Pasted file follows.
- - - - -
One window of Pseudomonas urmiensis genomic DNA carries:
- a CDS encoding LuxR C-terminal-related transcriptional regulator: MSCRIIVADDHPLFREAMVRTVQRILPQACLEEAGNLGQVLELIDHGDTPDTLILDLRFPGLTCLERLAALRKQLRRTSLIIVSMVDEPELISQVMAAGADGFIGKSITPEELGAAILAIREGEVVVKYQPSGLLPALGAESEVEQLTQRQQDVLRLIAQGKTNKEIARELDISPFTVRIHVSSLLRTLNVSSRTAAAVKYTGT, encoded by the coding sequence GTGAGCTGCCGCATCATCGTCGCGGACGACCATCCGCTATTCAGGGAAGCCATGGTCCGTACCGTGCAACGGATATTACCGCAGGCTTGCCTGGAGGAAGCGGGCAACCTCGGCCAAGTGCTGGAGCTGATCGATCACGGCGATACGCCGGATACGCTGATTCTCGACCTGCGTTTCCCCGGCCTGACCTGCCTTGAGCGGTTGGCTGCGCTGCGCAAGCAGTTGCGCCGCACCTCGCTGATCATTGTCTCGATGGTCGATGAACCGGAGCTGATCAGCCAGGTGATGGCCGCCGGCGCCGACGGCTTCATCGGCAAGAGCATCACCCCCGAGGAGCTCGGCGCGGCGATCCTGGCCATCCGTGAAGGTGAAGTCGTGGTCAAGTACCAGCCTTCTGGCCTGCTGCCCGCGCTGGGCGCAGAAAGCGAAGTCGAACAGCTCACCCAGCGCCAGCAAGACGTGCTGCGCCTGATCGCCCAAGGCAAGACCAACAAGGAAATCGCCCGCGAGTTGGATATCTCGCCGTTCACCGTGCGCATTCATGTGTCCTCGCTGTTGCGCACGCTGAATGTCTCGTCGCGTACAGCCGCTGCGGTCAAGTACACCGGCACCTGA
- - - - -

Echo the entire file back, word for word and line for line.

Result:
One window of Pseudomonas urmiensis genomic DNA carries:
- a CDS encoding LuxR C-terminal-related transcriptional regulator: MSCRIIVADDHPLFREAMVRTVQRILPQACLEEAGNLGQVLELIDHGDTPDTLILDLRFPGLTCLERLAALRKQLRRTSLIIVSMVDEPELISQVMAAGADGFIGKSITPEELGAAILAIREGEVVVKYQPSGLLPALGAESEVEQLTQRQQDVLRLIAQGKTNKEIARELDISPFTVRIHVSSLLRTLNVSSRTAAAVKYTGT, encoded by the coding sequence GTGAGCTGCCGCATCATCGTCGCGGACGACCATCCGCTATTCAGGGAAGCCATGGTCCGTACCGTGCAACGGATATTACCGCAGGCTTGCCTGGAGGAAGCGGGCAACCTCGGCCAAGTGCTGGAGCTGATCGATCACGGCGATACGCCGGATACGCTGATTCTCGACCTGCGTTTCCCCGGCCTGACCTGCCTTGAGCGGTTGGCTGCGCTGCGCAAGCAGTTGCGCCGCACCTCGCTGATCATTGTCTCGATGGTCGATGAACCGGAGCTGATCAGCCAGGTGATGGCCGCCGGCGCCGACGGCTTCATCGGCAAGAGCATCACCCCCGAGGAGCTCGGCGCGGCGATCCTGGCCATCCGTGAAGGTGAAGTCGTGGTCAAGTACCAGCCTTCTGGCCTGCTGCCCGCGCTGGGCGCAGAAAGCGAAGTCGAACAGCTCACCCAGCGCCAGCAAGACGTGCTGCGCCTGATCGCCCAAGGCAAGACCAACAAGGAAATCGCCCGCGAGTTGGATATCTCGCCGTTCACCGTGCGCATTCATGTGTCCTCGCTGTTGCGCACGCTGAATGTCTCGTCGCGTACAGCCGCTGCGGTCAAGTACACCGGCACCTGA